If I may, I'll abstract your question into "I have something short and secure that needs to be stored - where can I store it?"
Secret Manager and RDS are both legitimate places to store small things. Other places to store stuff include: the onboard hard drive, Dynamo Db, and S3 buckets.
You mention that the tokens are discarded pretty quickly - the onboard hard drive might be a fine place to store this ephemeral data (but it doesn't scale out to multiple uses very well!)
Dynamo Db is VERY quick and can handle lots of different AWS services writing and reading at once - if you have a situation where a single user is getting access tokens to a dozen different services within seconds, concurrency is going to be a concern and Dynamo Db (also RDS) will handle this well. If you have a situation where LOTS of microservices hit APIs and rely on the access token, scaling is going to be a concern, and Dynamo Db will handle this well. MAKE SURE YOU DELETE THE OLD Access Tokens after a time.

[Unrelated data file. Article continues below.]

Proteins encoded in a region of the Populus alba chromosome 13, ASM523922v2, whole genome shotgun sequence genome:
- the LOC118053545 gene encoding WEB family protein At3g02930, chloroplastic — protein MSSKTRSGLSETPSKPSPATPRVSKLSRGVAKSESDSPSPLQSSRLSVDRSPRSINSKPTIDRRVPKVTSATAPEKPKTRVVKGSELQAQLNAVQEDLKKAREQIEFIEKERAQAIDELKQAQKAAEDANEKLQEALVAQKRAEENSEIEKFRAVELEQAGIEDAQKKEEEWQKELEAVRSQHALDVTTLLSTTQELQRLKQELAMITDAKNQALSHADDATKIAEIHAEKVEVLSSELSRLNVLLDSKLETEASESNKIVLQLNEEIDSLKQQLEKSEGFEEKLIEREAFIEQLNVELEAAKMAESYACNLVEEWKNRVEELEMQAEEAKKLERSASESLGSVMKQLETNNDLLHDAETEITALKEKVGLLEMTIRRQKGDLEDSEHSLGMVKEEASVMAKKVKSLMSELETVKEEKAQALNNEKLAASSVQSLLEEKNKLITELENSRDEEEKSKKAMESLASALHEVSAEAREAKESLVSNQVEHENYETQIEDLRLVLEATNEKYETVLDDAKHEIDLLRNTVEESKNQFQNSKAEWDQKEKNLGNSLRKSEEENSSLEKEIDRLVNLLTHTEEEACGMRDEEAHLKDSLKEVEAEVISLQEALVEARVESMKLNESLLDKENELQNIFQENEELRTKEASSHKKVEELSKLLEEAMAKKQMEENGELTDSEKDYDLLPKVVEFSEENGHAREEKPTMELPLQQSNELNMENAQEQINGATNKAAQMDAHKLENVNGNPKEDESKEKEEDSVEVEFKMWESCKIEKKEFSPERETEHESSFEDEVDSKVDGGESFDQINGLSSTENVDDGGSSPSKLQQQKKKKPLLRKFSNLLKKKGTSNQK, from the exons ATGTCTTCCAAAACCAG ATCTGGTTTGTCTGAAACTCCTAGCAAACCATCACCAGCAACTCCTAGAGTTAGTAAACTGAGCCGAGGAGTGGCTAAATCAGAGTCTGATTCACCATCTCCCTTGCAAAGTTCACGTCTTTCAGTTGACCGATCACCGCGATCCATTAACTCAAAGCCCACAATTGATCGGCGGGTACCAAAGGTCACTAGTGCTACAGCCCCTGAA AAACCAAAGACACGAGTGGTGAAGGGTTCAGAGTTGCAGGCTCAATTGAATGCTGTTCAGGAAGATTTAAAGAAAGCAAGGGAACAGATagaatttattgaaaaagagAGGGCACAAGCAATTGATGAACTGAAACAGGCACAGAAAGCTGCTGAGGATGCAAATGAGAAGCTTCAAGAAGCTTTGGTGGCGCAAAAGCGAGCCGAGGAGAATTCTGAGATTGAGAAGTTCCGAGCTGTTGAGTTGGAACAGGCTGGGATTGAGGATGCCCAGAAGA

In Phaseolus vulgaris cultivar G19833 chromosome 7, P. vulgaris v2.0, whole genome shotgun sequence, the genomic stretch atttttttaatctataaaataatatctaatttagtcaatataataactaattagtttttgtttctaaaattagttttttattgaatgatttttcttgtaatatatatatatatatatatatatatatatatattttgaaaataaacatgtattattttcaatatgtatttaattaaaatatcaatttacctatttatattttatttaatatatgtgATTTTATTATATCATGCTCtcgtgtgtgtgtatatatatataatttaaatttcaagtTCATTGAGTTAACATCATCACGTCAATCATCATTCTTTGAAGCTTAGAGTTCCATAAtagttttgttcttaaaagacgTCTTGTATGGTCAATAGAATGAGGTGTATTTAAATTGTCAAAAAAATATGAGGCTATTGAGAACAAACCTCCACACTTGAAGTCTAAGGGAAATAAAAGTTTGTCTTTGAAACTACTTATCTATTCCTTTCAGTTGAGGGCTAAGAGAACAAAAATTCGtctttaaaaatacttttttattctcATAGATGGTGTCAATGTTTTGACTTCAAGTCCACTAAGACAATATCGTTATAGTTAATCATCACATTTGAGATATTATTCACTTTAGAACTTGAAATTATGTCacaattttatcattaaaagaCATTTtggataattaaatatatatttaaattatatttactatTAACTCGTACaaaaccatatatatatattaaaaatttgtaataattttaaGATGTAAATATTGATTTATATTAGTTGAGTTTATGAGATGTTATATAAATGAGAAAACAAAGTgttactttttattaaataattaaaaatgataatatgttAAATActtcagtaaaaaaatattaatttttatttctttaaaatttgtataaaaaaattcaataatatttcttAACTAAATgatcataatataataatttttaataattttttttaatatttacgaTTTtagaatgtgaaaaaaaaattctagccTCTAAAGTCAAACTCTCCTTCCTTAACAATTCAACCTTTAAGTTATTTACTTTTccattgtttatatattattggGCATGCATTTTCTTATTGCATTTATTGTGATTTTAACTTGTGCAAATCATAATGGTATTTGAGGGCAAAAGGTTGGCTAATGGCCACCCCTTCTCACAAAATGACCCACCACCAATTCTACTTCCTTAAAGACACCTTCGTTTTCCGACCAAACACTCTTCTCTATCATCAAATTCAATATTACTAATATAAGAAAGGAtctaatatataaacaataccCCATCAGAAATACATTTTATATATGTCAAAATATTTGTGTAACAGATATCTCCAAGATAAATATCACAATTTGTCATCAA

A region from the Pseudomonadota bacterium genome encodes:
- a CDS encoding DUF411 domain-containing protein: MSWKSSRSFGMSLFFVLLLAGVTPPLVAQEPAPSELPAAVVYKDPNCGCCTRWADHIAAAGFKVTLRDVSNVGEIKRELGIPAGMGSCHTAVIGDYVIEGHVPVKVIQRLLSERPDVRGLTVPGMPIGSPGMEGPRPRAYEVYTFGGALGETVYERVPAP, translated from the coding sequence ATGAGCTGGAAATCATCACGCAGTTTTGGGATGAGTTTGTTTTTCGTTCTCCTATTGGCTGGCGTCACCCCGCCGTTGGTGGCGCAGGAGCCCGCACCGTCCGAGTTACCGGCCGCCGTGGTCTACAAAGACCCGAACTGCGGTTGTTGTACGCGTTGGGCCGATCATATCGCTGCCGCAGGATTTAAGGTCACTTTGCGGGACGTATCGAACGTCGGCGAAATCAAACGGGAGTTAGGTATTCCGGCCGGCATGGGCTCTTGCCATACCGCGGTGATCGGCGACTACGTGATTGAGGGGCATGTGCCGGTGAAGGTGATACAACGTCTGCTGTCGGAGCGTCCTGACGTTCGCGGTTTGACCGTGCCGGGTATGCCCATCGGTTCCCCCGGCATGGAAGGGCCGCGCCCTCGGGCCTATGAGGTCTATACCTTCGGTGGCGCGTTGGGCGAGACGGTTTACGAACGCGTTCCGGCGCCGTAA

S3 can handle scaling out very well - but you will need to architect for concurrency. That is, you should have a specific bucket and "folder" (S3 is key value, folders in S3 aren't real) for the Access Tokens, and have a separate file for each user. A single file will contain each of the Access Tokens that user has logged into - and then on your software side you have to avoid reading and writing the file when a different service is about to read/write. Avoiding concurrency isn't a big problem if you have infrequent writes from 3-5 services, but it will be difficult to handle if you have dozens of services that are writing often (which is why you should have a separate file for each user). Also, make sure you clean up old Access Tokens when you are done with them.